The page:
This method is exactly like the trailing closures you wrote in the last episode. Only now, you’ll be defining what happens when you don’t use an alignment guide modifier. It’s the default value for a custom alignment.

Any type can adopt the AlignmentID protocol. But most commonly, you’ll see it used with enumerations that don’t have any cases. Because it’s the simplest type that you can make, in Swift.

For naming our AlignmentID type, we can go with the idea that we still want to base things on “Center” alignment. But, we have to do something custom.

}

enum CustomCenter: AlignmentID {

}

struct ScaledImage: View {

With the protocol adopted, we can add the method stub.

enum CustomCenter: AlignmentID {
  static func defaultValue(in context: ViewDimensions) -> CGFloat {
    <#code#>
  }
}

By default, put the guide at the view’s horizontal center.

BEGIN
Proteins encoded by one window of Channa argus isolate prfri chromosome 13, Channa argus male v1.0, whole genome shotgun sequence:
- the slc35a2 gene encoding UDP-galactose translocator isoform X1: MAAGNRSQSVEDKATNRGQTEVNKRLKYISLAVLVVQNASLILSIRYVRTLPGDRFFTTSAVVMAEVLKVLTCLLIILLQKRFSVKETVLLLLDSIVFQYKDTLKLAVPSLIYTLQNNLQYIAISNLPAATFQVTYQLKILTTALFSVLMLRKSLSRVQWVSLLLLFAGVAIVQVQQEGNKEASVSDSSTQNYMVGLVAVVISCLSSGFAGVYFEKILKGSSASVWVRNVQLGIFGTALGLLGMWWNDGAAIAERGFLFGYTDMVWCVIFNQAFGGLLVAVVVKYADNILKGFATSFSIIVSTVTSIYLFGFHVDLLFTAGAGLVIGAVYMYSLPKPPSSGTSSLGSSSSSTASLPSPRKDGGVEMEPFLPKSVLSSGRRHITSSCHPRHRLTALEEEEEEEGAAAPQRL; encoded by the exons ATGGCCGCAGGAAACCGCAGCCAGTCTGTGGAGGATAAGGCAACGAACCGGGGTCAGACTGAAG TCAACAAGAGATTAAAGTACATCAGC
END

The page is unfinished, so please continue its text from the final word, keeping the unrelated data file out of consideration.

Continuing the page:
context[HorizontalAlignment.center]

So now you’ve got an Alignment ID, but that’s only a component of a full Alignment instance.

In order to actually create an Alignment, you need to use this initializer. Both HorizontalAlignment and VerticalAlignment have it.

“AlignmentID.Type” is what’s called a “metatype”. Among other uses, it’s the way to use types, themselves, as method arguments. To get a type’s metatype, you write “dot self” after its name.

So, to make a HorizontalAlignment that corresponds with your new CustomCenter AlignmentID type, this is how you do it.

But you’re typically not going to see that initializer used within views, when they incorporate custom alignments. Here’s what you can do, to match the clean alignment syntax you’ve seen so far in this course.

First, you put your AlignmentID within an extension for the Alignment that it’s designed for. In your case, HorizontalAlignment.

extension HorizontalAlignment {
  enum CustomCenter: AlignmentID {
    static func defaultValue(in context: ViewDimensions) -> CGFloat {
      context[HorizontalAlignment.center]
    }
  }
}

Then, you create a static constant with the same name as the type, only lowercase, because it’s going to be an instance.

  }

  static let customCenter =
}

For the value, instantiate a HorizontalAlignment using CustomCenter’s metatype.

static let customCenter = HorizontalAlignment(CustomCenter.self)